Author: By Rachel Stevenson
Consumers visiting a financial adviser will be told upfront how much they are paying for the advice they are given and they will be able to see for the first time how this compares with other advisers, according to new proposals published yesterday by the Financial Services Authority.
The move is aimed at bringing about a clampdown on commission-driven sales of savings and investment products.
“We want to arm consumers with information that gives them a better understanding that the cost of advice can vary between firms and that different options exist for meeting the cost of advice.
“Consumers will then be better equipped to shop around, compare costs across the market and get better deals,” David Severn of the FSA said yesterday.
At present, advisers disclose, as a cash sum, what they receive as commission for selling a product, but research by the FSA has found that customers are not clear about how much financial advice is costing them.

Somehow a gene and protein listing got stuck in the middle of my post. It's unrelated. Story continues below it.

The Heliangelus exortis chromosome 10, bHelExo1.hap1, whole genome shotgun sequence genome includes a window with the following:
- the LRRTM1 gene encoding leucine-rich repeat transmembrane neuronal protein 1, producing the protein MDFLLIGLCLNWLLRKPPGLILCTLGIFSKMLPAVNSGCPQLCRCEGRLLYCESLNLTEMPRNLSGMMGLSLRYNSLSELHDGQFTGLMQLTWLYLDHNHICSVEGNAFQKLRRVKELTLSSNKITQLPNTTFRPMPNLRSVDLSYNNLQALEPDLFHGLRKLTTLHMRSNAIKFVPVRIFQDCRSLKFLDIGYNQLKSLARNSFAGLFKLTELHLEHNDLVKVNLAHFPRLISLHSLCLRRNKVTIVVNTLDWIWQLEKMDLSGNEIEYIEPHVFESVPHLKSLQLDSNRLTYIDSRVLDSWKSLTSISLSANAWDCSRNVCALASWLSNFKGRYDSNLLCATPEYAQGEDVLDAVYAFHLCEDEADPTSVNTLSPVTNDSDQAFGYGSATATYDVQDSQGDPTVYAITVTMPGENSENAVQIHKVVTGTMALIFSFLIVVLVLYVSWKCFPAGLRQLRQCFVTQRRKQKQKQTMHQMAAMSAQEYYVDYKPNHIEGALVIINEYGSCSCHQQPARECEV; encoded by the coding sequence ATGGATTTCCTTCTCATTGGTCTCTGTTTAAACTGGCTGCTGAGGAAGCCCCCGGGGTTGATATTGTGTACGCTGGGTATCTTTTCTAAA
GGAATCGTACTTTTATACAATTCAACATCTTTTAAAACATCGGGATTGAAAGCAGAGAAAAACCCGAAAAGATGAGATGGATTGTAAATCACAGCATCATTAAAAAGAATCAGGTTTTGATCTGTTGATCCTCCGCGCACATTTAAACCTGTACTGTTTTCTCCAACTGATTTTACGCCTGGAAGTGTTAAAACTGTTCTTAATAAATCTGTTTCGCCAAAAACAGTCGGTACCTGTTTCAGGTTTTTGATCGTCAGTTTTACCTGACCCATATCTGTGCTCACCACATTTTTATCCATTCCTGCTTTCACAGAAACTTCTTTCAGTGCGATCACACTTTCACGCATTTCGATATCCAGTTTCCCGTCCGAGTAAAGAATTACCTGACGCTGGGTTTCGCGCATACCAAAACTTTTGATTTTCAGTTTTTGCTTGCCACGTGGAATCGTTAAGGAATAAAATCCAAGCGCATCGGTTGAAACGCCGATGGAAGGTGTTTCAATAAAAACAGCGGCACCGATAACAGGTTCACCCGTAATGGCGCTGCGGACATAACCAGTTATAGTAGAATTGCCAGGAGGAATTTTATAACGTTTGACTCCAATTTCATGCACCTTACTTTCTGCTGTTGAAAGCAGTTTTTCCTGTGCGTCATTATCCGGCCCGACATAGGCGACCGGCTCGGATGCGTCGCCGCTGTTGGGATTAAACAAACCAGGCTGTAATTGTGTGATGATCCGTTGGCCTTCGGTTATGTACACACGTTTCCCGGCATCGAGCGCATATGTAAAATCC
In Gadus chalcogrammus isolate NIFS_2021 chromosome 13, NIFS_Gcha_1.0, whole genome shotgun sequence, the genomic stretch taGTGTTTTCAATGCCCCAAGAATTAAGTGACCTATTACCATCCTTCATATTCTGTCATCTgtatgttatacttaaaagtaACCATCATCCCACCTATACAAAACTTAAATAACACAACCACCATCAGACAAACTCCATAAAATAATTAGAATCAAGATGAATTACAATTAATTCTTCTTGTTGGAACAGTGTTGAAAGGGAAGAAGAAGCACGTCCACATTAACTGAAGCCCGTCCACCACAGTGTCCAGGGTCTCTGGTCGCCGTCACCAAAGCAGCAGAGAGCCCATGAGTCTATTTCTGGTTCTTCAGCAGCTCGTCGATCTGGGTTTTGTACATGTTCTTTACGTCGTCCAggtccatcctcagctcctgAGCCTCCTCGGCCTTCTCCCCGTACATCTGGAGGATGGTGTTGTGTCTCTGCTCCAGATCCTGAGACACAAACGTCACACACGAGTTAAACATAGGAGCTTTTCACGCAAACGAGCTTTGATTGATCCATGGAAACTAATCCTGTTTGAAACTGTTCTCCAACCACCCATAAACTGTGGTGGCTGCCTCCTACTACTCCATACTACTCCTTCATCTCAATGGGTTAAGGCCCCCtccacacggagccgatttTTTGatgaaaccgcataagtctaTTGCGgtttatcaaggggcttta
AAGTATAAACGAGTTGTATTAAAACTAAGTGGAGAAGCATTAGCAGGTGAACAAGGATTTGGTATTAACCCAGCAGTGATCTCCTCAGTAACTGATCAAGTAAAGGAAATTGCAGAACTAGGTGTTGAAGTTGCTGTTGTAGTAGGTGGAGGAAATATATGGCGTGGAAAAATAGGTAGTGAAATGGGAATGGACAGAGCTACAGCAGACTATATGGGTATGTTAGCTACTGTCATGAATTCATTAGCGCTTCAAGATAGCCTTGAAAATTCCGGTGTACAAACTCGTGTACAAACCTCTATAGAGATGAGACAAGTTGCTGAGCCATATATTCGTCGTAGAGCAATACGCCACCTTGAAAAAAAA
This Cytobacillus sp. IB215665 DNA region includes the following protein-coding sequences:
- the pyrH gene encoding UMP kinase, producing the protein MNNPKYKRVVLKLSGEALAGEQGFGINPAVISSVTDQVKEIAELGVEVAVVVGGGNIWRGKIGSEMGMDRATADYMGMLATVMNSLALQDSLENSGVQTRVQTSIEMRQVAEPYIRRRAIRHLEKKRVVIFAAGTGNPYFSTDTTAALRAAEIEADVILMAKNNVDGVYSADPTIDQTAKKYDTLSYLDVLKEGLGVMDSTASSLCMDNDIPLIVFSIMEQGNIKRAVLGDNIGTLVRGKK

“Many consumers remain reluctant to pay upfront fees for financial advice. If consumers want their adviser to take commission, that is their choice. We want consumers to be clear about the amount of commission being paid so they can have confidence that the financial advice they get is not being influenced by the level of commission,” Mr Severn said.
Customers will be presented with a guide that spells out the services provided by the company and would then show what the cost would be in fees and/or the maximum commission is on a range of financial products.
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